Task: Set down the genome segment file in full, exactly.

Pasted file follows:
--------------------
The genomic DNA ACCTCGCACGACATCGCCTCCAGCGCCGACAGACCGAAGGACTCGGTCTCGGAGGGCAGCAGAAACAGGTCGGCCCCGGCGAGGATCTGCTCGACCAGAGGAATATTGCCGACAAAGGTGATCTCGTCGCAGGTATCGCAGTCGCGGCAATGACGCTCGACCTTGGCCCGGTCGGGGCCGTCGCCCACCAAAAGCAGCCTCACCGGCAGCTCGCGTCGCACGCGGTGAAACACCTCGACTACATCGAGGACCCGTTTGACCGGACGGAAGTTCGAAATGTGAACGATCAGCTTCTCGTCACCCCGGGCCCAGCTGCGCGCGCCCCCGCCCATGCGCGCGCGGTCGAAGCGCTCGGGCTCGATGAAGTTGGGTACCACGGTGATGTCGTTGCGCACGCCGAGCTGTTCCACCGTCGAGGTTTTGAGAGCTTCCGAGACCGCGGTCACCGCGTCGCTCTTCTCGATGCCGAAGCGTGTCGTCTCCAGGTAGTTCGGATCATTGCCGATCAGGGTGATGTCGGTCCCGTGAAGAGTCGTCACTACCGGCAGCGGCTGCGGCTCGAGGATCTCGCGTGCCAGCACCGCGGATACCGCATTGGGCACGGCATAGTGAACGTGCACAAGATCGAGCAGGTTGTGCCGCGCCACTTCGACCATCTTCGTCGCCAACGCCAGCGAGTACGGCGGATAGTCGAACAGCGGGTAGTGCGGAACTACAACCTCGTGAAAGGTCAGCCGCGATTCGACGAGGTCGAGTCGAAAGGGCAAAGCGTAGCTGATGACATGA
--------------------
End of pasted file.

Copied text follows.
The genomic DNA ACCTCGCACGACATCGCCTCCAGCGCCGACAGACCGAAGGACTCGGTCTCGGAGGGCAGCAGAAACAGGTCGGCCCCGGCGAGGATCTGCTCGACCAGAGGAATATTGCCGACAAAGGTGATCTCGTCGCAGGTATCGCAGTCGCGGCAATGACGCTCGACCTTGGCCCGGTCGGGGCCGTCGCCCACCAAAAGCAGCCTCACCGGCAGCTCGCGTCGCACGCGGTGAAACACCTCGACTACATCGAGGACCCGTTTGACCGGACGGAAGTTCGAAATGTGAACGATCAGCTTCTCGTCACCCCGGGCCCAGCTGCGCGCGCCCCCGCCCATGCGCGCGCGGTCGAAGCGCTCGGGCTCGATGAAGTTGGGTACCACGGTGATGTCGTTGCGCACGCCGAGCTGTTCCACCGTCGAGGTTTTGAGAGCTTCCGAGACCGCGGTCACCGCGTCGCTCTTCTCGATGCCGAAGCGTGTCGTCTCCAGGTAGTTCGGATCATTGCCGATCAGGGTGATGTCGGTCCCGTGAAGAGTCGTCACTACCGGCAGCGGCTGCGGCTCGAGGATCTCGCGTGCCAGCACCGCGGATACCGCATTGGGCACGGCATAGTGAACGTGCACAAGATCGAGCAGGTTGTGCCGCGCCACTTCGACCATCTTCGTCGCCAACGCCAGCGAGTACGGCGGATAGTCGAACAGCGGGTAGTGCGGAACTACAACCTCGTGAAAGGTCAGCCGCGATTCGACGAGGTCGAGTCGAAAGGGCAAAGCGTAGCTGATGACATGA